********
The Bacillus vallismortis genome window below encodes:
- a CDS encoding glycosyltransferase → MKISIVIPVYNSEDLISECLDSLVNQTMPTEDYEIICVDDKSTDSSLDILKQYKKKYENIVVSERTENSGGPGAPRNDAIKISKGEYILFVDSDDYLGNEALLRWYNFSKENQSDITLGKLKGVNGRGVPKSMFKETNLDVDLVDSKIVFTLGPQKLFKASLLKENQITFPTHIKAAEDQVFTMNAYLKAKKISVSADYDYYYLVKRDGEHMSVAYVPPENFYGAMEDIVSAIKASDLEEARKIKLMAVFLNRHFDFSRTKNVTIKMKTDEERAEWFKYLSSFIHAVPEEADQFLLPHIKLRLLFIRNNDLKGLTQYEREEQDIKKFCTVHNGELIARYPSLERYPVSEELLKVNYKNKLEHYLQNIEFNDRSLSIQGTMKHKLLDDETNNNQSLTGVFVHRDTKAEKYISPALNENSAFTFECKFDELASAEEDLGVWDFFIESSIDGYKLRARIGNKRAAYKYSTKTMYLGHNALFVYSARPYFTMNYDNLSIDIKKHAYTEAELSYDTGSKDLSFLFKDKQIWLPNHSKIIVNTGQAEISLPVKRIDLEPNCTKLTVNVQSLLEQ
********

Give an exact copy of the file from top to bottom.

The Bacillus vallismortis genome window below encodes:
- a CDS encoding glycosyltransferase → MKISIVIPVYNSEDLISECLDSLVNQTMPTEDYEIICVDDKSTDSSLDILKQYKKKYENIVVSERTENSGGPGAPRNDAIKISKGEYILFVDSDDYLGNEALLRWYNFSKENQSDITLGKLKGVNGRGVPKSMFKETNLDVDLVDSKIVFTLGPQKLFKASLLKENQITFPTHIKAAEDQVFTMNAYLKAKKISVSADYDYYYLVKRDGEHMSVAYVPPENFYGAMEDIVSAIKASDLEEARKIKLMAVFLNRHFDFSRTKNVTIKMKTDEERAEWFKYLSSFIHAVPEEADQFLLPHIKLRLLFIRNNDLKGLTQYEREEQDIKKFCTVHNGELIARYPSLERYPVSEELLKVNYKNKLEHYLQNIEFNDRSLSIQGTMKHKLLDDETNNNQSLTGVFVHRDTKAEKYISPALNENSAFTFECKFDELASAEEDLGVWDFFIESSIDGYKLRARIGNKRAAYKYSTKTMYLGHNALFVYSARPYFTMNYDNLSIDIKKHAYTEAELSYDTGSKDLSFLFKDKQIWLPNHSKIIVNTGQAEISLPVKRIDLEPNCTKLTVNVQSLLEQ